The terrorists who ravaged Mumbai on 26/11 came by boat from Pakistan with lax security checks at the city’s coastline. Seven years on, little has changed.
The porous coast of Maharashtra continues to be a concern with an ageing fleet of patrol boats struggling to monitor the coastline.
In spite of reviews of security preparedness, the state government has taken few steps to ensure its coastal police have adequate facilities and training.
The long coastline comprises numerous creeks and inlets overgrown with mangroves that provide ideal hideouts for extremists and make monitoring a nightmare. Terrorists coming in from Pakistan can use the coastline as a landing point any time, said security agencies after a suspected Pakistani boat was blown up off the Gujarat coast on December 31 last year.
State police have just 70 patrol boats to cover the coastline and a third of these vessels are always in for repairs. The government is waiting for 24 more patrol vessels promised by the Centre.
A marine police training academy proposed to be set up in the state after the 26/11 attacks remains only on paper. But Pravin Salunke, special inspector general of police, coastal security, said: “Coastal security apparatus has improved and we are better prepared to tackle any eventuality.”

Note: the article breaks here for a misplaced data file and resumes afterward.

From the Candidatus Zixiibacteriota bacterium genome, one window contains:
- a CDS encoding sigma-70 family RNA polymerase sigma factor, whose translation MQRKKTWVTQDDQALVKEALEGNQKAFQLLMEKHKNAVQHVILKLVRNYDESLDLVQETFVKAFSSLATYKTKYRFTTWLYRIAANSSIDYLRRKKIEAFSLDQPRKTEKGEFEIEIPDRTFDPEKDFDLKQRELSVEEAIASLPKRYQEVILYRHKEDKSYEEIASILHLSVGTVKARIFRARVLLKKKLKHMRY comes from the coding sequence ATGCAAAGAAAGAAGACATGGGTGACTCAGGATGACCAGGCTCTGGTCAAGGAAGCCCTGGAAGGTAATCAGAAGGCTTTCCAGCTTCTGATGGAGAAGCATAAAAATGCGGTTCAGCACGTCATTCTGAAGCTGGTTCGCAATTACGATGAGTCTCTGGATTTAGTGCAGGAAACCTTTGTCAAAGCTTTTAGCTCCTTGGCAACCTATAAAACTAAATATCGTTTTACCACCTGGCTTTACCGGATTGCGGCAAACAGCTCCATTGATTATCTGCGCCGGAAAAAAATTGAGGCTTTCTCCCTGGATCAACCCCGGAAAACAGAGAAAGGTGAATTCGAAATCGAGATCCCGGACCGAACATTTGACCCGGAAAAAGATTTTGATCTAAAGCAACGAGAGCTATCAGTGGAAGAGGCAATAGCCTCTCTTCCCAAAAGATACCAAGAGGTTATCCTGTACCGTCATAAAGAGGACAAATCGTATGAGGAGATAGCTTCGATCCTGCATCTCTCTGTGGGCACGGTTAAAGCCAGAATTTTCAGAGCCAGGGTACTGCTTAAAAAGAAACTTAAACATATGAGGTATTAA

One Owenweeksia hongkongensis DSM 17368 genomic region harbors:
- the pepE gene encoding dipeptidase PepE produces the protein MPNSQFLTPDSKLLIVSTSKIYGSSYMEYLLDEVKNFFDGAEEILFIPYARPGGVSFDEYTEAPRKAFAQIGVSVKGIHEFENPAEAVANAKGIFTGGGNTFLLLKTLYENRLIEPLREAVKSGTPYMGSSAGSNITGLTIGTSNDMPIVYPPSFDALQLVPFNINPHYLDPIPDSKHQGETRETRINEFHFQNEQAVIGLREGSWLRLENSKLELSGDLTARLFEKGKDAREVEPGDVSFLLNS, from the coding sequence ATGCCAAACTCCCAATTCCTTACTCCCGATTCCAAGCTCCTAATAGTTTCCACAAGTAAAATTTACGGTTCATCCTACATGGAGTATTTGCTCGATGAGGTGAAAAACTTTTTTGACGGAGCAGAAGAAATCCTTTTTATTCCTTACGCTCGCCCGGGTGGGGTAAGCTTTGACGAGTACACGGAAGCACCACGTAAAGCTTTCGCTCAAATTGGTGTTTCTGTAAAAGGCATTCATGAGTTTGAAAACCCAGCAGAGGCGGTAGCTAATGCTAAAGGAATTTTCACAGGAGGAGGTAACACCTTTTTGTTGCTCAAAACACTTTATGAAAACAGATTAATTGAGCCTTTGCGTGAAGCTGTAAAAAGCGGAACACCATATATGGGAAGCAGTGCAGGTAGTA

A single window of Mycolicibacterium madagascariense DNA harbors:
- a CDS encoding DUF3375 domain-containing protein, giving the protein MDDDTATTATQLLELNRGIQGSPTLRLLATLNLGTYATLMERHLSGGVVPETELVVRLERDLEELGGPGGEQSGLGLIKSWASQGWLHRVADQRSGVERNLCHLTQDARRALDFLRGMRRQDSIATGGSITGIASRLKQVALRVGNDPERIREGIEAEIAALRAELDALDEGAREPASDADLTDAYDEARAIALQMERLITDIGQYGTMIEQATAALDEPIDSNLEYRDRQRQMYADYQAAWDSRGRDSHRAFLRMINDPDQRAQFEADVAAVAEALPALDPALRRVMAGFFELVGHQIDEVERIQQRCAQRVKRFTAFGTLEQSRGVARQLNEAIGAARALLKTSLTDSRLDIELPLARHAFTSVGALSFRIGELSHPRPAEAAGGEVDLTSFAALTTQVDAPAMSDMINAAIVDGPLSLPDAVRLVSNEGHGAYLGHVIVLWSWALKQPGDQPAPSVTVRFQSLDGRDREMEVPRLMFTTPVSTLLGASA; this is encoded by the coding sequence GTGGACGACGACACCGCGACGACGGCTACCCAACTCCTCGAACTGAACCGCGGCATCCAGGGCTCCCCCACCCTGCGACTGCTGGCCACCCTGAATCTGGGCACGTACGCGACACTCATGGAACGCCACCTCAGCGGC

Senior officials said 91 landing points where there’s heavy movement of goods and people have been secured.
“There are 550 landing points of which 91 see a lot of people and hence wardens have been deployed at these points. Wardens secure these points 24*7,” said a senior coastal security officer.
But Maharashtra lags behind other states in coastal terror preparedness. Kerala and Tamil Nadu have ensured better monitoring; Tamil Nadu makes a note of every fishing boat going into the sea. The aftermath of the attacks also saw a National Committee on Strengthening Maritime and Coastal Security being set up.